Technical articles

AI for the detection of diseases - Image analysis


In recent years, artificial intelligence has played a prominent role in the area of health.

Its booming use has to fulfil various technical, legal, policy and budgetary criteria.

1°) Technical aspects:

Artificial intelligence (AI) is currently reshaping the world, especially in the area of health. Indeed, it is easily able to detect various types of diseases such as cancers and tumours, even at an early stage of their development.

Models based on AI are being developed based on a very large quantity of healthcare training data, in the form of medical images such as X-rays, CAT scans, MRIs and all other types of imaging results.

Examples of AI detection capacities in medical imaging

  • Detection of neurological anomalies
  • Detection of common cancers (breast, lung cancer, etc.)
  • Diagnosis of kidney and liver infections
  • Detection of brain tumours with a high level of accuracy
  • AI machine learning for the analysis of dental images
  • Detection of bone fractures and musculoskeletal lesions

Better results are observed when the AI model and the doctor work in synergy.

The model can rapidly detect healthy cases with a fairly high level of accuracy, enabling the doctor to focus on the most serious cases without being overloaded. Moreover, the doctor can leverage their knowledge and experience to explore other diagnoses for certain cases, to eliminate false positives.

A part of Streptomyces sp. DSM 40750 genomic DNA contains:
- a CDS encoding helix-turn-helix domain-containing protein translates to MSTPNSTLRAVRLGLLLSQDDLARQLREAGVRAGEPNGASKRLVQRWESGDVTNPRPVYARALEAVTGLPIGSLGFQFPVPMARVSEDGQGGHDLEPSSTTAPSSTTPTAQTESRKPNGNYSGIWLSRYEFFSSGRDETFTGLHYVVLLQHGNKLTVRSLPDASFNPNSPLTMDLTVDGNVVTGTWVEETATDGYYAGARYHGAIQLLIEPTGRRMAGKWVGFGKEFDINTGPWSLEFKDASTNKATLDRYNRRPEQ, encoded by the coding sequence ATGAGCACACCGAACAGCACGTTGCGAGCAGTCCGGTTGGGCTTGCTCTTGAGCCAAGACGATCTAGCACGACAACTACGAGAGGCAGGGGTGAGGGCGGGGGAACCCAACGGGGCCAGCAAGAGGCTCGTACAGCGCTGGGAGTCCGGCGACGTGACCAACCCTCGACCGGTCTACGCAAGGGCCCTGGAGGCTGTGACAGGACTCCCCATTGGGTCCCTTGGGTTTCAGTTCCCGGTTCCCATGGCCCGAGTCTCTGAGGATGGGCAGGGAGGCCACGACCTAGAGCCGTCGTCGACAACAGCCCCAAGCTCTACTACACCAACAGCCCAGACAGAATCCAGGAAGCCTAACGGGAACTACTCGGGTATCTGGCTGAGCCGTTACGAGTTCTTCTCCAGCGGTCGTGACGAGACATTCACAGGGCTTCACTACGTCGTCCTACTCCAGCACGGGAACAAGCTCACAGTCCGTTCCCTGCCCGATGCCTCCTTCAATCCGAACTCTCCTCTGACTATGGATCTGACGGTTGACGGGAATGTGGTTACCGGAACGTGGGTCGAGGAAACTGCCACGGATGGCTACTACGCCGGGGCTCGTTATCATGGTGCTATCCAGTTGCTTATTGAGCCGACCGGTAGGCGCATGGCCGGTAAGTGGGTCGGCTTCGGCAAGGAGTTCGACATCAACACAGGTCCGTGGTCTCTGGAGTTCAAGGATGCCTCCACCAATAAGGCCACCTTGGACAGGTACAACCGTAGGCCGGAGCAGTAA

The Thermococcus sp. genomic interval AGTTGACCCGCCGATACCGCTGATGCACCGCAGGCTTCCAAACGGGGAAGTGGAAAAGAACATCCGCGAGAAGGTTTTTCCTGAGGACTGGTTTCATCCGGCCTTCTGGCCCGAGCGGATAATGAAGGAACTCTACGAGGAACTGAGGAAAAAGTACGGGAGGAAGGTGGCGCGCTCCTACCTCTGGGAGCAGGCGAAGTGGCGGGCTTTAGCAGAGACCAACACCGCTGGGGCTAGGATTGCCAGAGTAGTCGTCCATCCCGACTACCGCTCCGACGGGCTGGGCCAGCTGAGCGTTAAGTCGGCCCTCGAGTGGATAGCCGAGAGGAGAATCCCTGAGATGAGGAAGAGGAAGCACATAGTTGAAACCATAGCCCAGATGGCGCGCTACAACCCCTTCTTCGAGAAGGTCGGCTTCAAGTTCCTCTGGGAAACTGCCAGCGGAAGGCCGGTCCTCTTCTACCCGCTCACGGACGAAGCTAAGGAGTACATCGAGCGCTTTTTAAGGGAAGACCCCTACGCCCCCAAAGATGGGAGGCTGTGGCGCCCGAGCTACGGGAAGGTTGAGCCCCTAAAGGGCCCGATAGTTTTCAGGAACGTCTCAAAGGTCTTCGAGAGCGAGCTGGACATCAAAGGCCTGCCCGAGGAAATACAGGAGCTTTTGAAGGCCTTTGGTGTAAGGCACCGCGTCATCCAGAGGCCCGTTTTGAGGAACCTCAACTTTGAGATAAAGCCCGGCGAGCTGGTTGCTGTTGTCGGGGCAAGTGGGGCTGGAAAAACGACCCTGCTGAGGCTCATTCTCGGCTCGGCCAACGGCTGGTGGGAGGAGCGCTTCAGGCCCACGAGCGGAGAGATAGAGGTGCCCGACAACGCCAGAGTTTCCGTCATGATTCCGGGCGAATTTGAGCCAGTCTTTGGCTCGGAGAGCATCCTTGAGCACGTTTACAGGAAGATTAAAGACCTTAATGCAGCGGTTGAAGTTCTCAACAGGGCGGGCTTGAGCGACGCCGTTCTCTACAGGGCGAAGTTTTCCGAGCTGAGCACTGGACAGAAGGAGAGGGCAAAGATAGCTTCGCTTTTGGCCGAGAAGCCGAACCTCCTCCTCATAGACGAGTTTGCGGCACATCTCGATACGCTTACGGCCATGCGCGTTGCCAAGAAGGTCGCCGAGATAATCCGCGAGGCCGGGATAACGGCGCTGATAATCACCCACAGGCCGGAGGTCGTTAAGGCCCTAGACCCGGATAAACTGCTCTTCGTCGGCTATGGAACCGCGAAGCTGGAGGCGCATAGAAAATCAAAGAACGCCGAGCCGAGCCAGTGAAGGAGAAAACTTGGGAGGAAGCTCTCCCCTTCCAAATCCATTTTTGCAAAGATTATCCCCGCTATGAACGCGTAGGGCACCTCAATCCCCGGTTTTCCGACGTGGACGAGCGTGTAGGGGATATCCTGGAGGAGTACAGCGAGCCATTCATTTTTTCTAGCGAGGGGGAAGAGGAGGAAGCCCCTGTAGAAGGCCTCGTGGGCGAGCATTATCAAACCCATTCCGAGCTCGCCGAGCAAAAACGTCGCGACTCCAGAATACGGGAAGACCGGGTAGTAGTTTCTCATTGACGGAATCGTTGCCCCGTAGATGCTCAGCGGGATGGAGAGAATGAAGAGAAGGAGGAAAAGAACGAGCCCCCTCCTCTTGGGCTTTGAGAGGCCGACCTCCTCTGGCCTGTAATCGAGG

The risk indicated by the model can lead the doctor to detect traces of cancer at a very advanced stage that would not have been seen with fatigue or overwork or poor-quality images. 

It must be noted that the doctor always makes the final decision concerning the patient’s diagnosis. AI provides guidance but never issues an opinion concerning the diagnosis or the measures to be taken.

This legal aspect of AI in healthcare is addressed below.

2°) Legal aspects:

Faced with the fast pace of technological progress in the area of AI and in light of the associated risks in terms of safety and fundamental rights, the European Commission has proposed a much-anticipated legal framework in the form of a draft regulation associated with a coordinated action plan (the Artificial Intelligence Act). The text was submitted in April 2021 but is still under discussion to harmonise the various countries’ points of view. While no date has been set for the moment, the text should be adopted in 2023.